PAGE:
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Accused Pill-Pushing Doctor Still Allowed To Practice After Being Linked To Borderline Gunman

SANTA ANA (CBSLA) – An Irvine doctor charged with knowingly prescribing medication to drug addicts, leading to at least five overdose deaths -- and whose prescriptions may have been found in the possession of the gunman in the Thousand Oaks massacre -- was released on bail Wednesday and will be allowed to continue to see patients.

Pill-Pushing Doctor Still Allowed To Practice After Being Linked To Borderline Gunman
Dzung Ahn Pham, 57, after being released from the Santa Ana Jail in Santa Ana, Calif., on Dec. 20, 2018, after posting bail. Pham is charged with knowingly prescribing medication to drug addicts. (CBS2)

Dzung Ahn Pham, 57, of Tustin, was arrested by DEA agents Tuesday morning on two counts of illegally distributing oxycodone. Pham owns Irvine Village Urgent Care, located at 2500 Alton Pkwy.

Pham appeared in U.S. district court in Santa Ana Wednesday afternoon, where he waived his right to a preliminary hearing, with prosecutors indicating they intend to present the case to a grand jury and have Pham indicted.

He was released after posting $80,000 bail Wednesday. A post-indictment arraignment was tentatively set for Jan. 22.

U.S. District Court Judge Autumn Spaeth ordered Pham to stop treating patients to whom he has prescribed opioids in the past, and refer them to another physician. Pham was also barred from prescribing opioids, but can still practice medicine and prescribe other medications, such as antibiotics.

CBS2 was unable to immediately find any specific details on those restrictions on the website for the Medical Board of California.

For several years, Pham sold large amounts of prescription drugs to patients he knew were addicts, and without examining them, and was aware they would also turn around and sell the drugs on the black market, the Justice Department reports.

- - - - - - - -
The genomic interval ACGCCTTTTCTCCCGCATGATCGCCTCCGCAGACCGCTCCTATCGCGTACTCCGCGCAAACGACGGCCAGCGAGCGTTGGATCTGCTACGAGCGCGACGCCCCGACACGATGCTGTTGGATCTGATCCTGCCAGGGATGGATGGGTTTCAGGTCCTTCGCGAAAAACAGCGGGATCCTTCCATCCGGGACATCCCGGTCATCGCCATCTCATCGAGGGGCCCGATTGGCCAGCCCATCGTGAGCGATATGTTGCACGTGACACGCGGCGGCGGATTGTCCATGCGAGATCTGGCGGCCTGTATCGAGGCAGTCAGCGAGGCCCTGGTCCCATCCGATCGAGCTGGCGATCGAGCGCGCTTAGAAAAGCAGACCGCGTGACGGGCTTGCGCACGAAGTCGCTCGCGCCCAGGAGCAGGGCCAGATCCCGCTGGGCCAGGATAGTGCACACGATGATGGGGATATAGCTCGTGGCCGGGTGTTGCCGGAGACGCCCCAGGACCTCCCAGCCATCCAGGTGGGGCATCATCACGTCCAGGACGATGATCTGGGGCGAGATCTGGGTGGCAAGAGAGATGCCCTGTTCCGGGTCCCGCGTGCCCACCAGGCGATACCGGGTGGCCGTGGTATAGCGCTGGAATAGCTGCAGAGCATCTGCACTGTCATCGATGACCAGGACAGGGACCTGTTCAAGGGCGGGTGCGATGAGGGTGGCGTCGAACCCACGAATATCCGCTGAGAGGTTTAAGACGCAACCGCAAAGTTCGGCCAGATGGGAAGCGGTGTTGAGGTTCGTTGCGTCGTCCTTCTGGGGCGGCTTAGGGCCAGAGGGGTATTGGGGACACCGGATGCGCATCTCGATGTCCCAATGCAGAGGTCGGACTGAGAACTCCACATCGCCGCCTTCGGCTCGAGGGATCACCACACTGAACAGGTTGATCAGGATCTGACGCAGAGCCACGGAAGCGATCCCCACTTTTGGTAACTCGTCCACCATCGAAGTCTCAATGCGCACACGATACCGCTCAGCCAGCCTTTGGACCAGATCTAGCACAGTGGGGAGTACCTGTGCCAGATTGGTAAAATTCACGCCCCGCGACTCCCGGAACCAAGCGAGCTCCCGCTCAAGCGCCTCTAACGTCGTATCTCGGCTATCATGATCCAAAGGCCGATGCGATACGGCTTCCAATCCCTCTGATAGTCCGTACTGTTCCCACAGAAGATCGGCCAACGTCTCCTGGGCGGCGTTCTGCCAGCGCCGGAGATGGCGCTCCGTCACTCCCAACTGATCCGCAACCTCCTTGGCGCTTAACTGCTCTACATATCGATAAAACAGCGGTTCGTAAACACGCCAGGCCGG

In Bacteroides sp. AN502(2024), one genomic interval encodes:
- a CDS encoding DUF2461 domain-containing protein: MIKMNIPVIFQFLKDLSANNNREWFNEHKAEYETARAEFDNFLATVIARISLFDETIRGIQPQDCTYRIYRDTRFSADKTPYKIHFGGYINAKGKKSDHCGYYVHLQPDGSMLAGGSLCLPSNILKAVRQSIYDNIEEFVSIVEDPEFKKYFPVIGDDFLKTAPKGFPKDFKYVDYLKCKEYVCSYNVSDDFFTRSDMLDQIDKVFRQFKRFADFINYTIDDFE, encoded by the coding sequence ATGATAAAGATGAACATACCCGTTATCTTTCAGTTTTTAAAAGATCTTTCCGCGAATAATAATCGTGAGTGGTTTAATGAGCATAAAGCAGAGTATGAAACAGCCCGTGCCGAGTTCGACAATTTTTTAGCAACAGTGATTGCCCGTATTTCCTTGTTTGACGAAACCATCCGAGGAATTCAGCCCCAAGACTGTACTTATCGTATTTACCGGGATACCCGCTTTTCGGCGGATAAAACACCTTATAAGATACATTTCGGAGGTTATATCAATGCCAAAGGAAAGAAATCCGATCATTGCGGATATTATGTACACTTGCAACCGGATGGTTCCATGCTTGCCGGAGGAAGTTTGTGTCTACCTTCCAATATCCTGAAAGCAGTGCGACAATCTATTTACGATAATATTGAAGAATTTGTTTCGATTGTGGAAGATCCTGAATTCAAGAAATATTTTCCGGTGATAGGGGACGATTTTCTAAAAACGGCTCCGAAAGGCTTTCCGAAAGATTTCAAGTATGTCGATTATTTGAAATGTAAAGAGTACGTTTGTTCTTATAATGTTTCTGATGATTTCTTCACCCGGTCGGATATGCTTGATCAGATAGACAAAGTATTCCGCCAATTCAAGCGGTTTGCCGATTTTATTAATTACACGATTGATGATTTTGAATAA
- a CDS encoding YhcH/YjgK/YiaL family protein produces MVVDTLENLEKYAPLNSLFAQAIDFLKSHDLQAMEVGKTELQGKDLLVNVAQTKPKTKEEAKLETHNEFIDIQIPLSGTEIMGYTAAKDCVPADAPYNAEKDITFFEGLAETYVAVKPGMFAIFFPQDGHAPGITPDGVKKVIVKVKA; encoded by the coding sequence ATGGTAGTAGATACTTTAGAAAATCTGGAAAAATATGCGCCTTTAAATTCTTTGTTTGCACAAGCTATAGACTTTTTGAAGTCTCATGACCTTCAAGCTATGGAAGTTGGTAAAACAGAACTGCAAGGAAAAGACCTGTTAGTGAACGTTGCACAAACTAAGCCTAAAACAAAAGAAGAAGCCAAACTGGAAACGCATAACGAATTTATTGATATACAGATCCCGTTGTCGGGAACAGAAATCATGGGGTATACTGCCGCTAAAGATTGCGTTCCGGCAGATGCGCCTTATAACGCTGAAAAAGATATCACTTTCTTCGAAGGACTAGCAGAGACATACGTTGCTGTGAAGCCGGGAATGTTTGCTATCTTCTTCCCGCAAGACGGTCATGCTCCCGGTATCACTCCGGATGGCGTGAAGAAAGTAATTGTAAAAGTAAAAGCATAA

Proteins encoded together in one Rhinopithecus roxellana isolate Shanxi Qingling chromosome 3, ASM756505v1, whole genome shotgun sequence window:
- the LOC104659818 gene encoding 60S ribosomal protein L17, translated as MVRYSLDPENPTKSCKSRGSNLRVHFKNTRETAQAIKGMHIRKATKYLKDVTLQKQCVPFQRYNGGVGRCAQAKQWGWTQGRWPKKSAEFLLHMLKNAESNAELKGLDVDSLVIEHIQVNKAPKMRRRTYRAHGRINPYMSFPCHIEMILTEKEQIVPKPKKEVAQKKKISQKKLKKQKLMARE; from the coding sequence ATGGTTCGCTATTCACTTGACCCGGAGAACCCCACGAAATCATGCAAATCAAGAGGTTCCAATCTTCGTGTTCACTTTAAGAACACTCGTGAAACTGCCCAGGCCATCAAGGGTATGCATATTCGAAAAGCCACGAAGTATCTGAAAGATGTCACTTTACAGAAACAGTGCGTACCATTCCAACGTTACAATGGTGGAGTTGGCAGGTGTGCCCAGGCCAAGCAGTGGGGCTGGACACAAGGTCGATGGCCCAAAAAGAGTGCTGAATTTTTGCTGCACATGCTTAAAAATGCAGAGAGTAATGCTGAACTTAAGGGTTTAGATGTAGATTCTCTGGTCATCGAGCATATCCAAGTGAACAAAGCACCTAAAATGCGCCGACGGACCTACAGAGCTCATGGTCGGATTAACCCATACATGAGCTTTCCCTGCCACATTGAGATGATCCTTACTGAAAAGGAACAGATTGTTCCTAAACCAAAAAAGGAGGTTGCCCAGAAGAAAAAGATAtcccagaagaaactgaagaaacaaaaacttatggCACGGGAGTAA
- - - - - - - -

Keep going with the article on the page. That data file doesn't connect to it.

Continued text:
Between 2014 and 2017, at least five people who filled prescriptions from Pham died of overdoses, according to a criminal complaint.

Following the mass shooting at the Borderline Bar & Grill on Nov. 7, in which 28-year-old Ian David Long opened fire in the crowded Thousand Oaks bar, killing 12 people, Pham sent a text message in which he "expressed concern" that Long may have been in possession of drugs which Pham had prescribed to someone else.

"One of my patient (sic) just told me that the thousand oak shooter, ian david long, had my prescription bottles that belong to some (sic) else," Pham wrote in a text obtained by DEA investigators. "I never saw Mr. Long before, so I dont (sic) know the implication of this information."

As he walked to his car with his wife by his side Wednesday after being released from jail, he was asked by CBS2 reporter Stacey Butler if he had a message for the victims of the Borderline massacre and their families.

"Did you want to say you're sorry to the people who died, to the families?" Butler asked. "There are families who are watching this who'd like to know."

"I'm sorry they passed," Pham responded.

Furthermore, the complaint alleges that one of Pham's patients was 25-year-old Stephen Taylor Scarpa, who told authorities he was under the influence of drugs prescribed by Pham when, on Nov. 3, he allegedly struck and killed a Costa Mesa Fire & Rescue captain who was out biking. Several prescription bottles with Pham's name were found in Scarpa's car following the crash, the complaint reads.

Scarpa is charged with murder in the death of 43-year-old Mike Kreza, a husband and father of three.

Investigators discovered at least 84 patients immediately had their prescriptions filled after simply sending Pham a text message request, documents read. Those drugs included Adderall, oxycodone, tramadol, suboxone, norco, soma, alprazolam and hydrocodone bitartrate-acetaminophen.

More than five years ago, a CVS pharmacy in Irvine stopped filling prescriptions from Pham over concerns about the number of opioid pills he was prescribing, the Justice Department said.

Between 2013 and September 2018, Pham deposited more than $5 million, most of it cash, into his personal bank accounts, the complaint states. He also deposited another $1.7 million into a business bank account over that same time.

The DEA has been investigating Pham since 2015, and conducted two undercover operations on him this past summer.

If convicted as charged, he faces a maximum sentence of 40 years in federal prison.

(© Copyright 2018 CBS Broadcasting Inc. All Rights Reserved. City News Service contributed to this report.)

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